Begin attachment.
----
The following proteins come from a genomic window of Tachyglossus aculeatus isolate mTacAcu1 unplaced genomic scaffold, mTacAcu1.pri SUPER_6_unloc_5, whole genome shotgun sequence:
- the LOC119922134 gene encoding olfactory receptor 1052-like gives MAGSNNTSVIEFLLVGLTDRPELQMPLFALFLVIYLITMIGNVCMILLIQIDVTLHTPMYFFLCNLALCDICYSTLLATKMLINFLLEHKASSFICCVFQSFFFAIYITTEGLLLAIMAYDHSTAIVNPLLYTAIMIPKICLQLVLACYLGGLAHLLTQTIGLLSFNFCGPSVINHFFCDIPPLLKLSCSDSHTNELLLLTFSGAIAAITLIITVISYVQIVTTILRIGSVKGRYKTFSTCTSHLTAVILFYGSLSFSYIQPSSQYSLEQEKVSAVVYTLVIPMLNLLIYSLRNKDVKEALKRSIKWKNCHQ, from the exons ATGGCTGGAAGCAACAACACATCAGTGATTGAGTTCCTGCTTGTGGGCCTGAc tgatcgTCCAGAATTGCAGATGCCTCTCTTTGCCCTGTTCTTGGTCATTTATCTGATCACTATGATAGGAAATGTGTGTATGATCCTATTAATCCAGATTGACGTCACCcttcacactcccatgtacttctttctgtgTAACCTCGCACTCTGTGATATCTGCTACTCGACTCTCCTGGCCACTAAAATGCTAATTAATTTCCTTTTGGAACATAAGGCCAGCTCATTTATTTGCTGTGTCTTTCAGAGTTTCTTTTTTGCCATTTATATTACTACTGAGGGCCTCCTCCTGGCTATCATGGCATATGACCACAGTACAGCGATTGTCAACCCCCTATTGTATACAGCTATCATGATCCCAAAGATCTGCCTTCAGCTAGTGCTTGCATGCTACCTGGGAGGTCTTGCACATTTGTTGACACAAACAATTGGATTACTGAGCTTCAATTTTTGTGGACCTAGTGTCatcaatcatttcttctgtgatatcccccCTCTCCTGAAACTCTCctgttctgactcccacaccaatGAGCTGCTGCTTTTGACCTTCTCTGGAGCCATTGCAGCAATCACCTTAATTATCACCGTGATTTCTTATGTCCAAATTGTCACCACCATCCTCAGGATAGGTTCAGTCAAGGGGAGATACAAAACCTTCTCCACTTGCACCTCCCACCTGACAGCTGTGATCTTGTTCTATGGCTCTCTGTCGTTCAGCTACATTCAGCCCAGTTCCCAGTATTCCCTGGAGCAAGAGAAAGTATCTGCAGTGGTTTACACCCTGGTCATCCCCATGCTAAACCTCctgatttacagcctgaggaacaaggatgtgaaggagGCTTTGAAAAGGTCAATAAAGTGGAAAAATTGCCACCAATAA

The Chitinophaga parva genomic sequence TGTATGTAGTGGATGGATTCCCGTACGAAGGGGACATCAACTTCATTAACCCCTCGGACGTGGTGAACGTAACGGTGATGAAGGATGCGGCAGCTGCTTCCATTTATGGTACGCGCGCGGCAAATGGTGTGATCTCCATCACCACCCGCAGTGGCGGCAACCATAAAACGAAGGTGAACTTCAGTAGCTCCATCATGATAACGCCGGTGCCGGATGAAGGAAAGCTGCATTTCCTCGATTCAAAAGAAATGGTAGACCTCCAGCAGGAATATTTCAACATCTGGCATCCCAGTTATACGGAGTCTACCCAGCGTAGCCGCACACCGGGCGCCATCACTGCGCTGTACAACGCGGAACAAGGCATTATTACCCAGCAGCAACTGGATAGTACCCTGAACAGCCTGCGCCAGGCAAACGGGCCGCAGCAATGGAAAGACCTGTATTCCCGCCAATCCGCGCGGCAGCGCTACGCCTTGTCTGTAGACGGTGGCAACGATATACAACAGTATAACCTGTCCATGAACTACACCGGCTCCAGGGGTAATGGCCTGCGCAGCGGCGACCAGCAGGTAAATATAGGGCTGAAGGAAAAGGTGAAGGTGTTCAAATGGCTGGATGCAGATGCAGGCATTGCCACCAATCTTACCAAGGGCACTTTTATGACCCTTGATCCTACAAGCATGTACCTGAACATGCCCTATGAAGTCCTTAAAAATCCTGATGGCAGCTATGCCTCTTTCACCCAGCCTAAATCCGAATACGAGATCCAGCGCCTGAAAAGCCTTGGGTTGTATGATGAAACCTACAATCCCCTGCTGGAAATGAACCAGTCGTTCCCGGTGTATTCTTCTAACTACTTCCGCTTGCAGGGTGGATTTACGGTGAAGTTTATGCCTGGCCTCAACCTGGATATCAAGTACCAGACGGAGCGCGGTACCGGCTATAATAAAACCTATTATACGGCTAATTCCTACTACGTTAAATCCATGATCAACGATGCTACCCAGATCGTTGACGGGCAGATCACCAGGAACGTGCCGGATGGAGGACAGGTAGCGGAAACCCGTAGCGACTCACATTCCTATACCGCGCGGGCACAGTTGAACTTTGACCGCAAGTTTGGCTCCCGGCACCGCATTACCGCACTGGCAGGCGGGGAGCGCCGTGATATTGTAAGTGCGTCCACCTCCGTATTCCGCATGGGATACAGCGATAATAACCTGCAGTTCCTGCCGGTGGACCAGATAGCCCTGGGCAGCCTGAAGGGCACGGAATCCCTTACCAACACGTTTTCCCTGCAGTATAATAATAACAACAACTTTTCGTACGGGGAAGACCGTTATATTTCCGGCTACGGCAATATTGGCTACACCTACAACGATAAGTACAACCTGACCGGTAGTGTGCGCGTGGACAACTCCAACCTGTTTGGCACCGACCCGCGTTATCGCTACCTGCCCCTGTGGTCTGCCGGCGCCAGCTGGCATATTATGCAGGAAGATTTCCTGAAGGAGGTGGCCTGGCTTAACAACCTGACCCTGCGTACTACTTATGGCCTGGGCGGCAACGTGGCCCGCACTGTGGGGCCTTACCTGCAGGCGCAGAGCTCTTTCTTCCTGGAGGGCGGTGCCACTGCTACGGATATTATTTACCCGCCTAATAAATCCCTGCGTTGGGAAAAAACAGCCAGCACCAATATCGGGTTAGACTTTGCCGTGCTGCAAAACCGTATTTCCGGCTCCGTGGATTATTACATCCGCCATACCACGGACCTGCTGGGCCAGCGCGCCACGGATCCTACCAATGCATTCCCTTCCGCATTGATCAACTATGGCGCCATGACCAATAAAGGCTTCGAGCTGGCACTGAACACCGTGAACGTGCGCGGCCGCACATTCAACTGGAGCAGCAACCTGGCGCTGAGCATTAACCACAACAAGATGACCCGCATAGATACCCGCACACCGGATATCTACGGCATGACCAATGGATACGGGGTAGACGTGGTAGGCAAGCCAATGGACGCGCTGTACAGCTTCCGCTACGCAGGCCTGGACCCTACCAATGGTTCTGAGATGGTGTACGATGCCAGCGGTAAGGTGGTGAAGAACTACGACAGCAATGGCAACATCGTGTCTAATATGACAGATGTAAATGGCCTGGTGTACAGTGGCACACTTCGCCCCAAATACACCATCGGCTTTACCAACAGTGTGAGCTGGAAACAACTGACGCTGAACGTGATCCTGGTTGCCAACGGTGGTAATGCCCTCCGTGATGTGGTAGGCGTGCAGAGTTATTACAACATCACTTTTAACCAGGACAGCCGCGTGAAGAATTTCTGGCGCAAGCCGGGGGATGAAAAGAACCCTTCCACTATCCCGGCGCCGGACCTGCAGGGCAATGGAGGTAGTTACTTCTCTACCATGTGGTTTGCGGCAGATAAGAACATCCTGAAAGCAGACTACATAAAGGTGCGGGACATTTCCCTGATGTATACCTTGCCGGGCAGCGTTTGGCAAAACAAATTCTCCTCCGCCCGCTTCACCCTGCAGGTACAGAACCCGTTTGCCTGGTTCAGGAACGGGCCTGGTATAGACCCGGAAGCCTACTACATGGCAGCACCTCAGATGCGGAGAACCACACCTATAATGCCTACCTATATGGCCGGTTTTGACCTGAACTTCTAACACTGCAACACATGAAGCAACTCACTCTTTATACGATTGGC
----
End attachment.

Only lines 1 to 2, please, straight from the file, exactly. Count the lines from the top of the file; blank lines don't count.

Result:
The following proteins come from a genomic window of Tachyglossus aculeatus isolate mTacAcu1 unplaced genomic scaffold, mTacAcu1.pri SUPER_6_unloc_5, whole genome shotgun sequence:
- the LOC119922134 gene encoding olfactory receptor 1052-like gives MAGSNNTSVIEFLLVGLTDRPELQMPLFALFLVIYLITMIGNVCMILLIQIDVTLHTPMYFFLCNLALCDICYSTLLATKMLINFLLEHKASSFICCVFQSFFFAIYITTEGLLLAIMAYDHSTAIVNPLLYTAIMIPKICLQLVLACYLGGLAHLLTQTIGLLSFNFCGPSVINHFFCDIPPLLKLSCSDSHTNELLLLTFSGAIAAITLIITVISYVQIVTTILRIGSVKGRYKTFSTCTSHLTAVILFYGSLSFSYIQPSSQYSLEQEKVSAVVYTLVIPMLNLLIYSLRNKDVKEALKRSIKWKNCHQ, from the exons ATGGCTGGAAGCAACAACACATCAGTGATTGAGTTCCTGCTTGTGGGCCTGAc tgatcgTCCAGAATTGCAGATGCCTCTCTTTGCCCTGTTCTTGGTCATTTATCTGATCACTATGATAGGAAATGTGTGTATGATCCTATTAATCCAGATTGACGTCACCcttcacactcccatgtacttctttctgtgTAACCTCGCACTCTGTGATATCTGCTACTCGACTCTCCTGGCCACTAAAATGCTAATTAATTTCCTTTTGGAACATAAGGCCAGCTCATTTATTTGCTGTGTCTTTCAGAGTTTCTTTTTTGCCATTTATATTACTACTGAGGGCCTCCTCCTGGCTATCATGGCATATGACCACAGTACAGCGATTGTCAACCCCCTATTGTATACAGCTATCATGATCCCAAAGATCTGCCTTCAGCTAGTGCTTGCATGCTACCTGGGAGGTCTTGCACATTTGTTGACACAAACAATTGGATTACTGAGCTTCAATTTTTGTGGACCTAGTGTCatcaatcatttcttctgtgatatcccccCTCTCCTGAAACTCTCctgttctgactcccacaccaatGAGCTGCTGCTTTTGACCTTCTCTGGAGCCATTGCAGCAATCACCTTAATTATCACCGTGATTTCTTATGTCCAAATTGTCACCACCATCCTCAGGATAGGTTCAGTCAAGGGGAGATACAAAACCTTCTCCACTTGCACCTCCCACCTGACAGCTGTGATCTTGTTCTATGGCTCTCTGTCGTTCAGCTACATTCAGCCCAGTTCCCAGTATTCCCTGGAGCAAGAGAAAGTATCTGCAGTGGTTTACACCCTGGTCATCCCCATGCTAAACCTCctgatttacagcctgaggaacaaggatgtgaaggagGCTTTGAAAAGGTCAATAAAGTGGAAAAATTGCCACCAATAA